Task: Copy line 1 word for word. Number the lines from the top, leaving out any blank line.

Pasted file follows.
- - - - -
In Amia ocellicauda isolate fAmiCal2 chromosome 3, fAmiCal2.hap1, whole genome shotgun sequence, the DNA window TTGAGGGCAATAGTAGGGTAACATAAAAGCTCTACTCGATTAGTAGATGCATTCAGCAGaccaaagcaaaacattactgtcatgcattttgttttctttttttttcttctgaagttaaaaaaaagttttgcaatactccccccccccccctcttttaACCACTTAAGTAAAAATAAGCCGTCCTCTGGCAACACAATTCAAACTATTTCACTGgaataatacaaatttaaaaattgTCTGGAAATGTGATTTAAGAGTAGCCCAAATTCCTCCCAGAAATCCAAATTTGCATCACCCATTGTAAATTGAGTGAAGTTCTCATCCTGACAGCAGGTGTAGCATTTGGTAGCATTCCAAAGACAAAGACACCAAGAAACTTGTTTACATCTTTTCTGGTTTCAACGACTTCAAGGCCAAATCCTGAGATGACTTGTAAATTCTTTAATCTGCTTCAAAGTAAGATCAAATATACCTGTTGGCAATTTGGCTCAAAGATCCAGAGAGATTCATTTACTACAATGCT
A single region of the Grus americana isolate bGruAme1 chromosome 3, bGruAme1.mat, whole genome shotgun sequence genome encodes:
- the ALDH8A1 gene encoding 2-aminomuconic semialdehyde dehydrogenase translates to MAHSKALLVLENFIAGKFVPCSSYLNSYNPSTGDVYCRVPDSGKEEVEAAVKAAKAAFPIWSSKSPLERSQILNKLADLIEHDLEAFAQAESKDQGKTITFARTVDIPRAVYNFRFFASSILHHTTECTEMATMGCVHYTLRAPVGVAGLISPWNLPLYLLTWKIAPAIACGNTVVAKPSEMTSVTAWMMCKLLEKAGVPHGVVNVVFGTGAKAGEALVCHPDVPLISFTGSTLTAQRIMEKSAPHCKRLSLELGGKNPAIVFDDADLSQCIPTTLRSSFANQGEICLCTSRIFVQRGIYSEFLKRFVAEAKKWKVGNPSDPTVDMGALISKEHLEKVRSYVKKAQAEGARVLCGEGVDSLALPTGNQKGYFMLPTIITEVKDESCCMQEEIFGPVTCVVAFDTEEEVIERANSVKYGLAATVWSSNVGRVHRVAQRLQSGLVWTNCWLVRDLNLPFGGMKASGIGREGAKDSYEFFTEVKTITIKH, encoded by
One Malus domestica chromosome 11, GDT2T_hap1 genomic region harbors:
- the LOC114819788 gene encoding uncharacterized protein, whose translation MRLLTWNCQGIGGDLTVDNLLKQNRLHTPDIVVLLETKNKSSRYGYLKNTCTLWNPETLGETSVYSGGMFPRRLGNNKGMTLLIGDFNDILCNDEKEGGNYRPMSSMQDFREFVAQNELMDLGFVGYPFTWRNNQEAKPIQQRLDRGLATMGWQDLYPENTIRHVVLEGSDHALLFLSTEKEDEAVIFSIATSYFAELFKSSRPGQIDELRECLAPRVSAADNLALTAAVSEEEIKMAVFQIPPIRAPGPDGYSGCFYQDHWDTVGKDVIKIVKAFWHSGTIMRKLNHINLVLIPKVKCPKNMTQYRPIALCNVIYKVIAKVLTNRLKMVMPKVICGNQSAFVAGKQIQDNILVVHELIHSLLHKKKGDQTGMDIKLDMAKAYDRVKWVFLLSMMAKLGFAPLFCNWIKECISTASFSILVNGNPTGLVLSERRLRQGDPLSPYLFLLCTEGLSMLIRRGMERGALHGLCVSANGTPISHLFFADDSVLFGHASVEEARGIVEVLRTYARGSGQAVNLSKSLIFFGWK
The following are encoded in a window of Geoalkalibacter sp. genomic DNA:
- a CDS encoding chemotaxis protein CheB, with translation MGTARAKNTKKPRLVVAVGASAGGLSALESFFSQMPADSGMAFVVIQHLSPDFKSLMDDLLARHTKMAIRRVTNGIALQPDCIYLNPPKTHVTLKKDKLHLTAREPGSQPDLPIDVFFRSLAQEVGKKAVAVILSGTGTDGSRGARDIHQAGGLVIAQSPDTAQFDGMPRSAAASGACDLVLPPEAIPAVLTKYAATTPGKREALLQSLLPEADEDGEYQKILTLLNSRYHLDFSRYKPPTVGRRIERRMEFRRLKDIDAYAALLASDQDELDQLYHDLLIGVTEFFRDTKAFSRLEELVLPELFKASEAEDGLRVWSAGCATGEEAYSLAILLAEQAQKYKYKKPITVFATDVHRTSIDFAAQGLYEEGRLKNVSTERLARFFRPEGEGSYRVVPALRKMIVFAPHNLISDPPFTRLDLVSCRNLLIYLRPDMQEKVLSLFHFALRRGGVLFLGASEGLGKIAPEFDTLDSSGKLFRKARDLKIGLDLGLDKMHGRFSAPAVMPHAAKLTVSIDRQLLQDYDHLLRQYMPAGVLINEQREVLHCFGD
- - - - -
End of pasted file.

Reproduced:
In Amia ocellicauda isolate fAmiCal2 chromosome 3, fAmiCal2.hap1, whole genome shotgun sequence, the DNA window TTGAGGGCAATAGTAGGGTAACATAAAAGCTCTACTCGATTAGTAGATGCATTCAGCAGaccaaagcaaaacattactgtcatgcattttgttttctttttttttcttctgaagttaaaaaaaagttttgcaatactccccccccccccctcttttaACCACTTAAGTAAAAATAAGCCGTCCTCTGGCAACACAATTCAAACTATTTCACTGgaataatacaaatttaaaaattgTCTGGAAATGTGATTTAAGAGTAGCCCAAATTCCTCCCAGAAATCCAAATTTGCATCACCCATTGTAAATTGAGTGAAGTTCTCATCCTGACAGCAGGTGTAGCATTTGGTAGCATTCCAAAGACAAAGACACCAAGAAACTTGTTTACATCTTTTCTGGTTTCAACGACTTCAAGGCCAAATCCTGAGATGACTTGTAAATTCTTTAATCTGCTTCAAAGTAAGATCAAATATACCTGTTGGCAATTTGGCTCAAAGATCCAGAGAGATTCATTTACTACAATGCT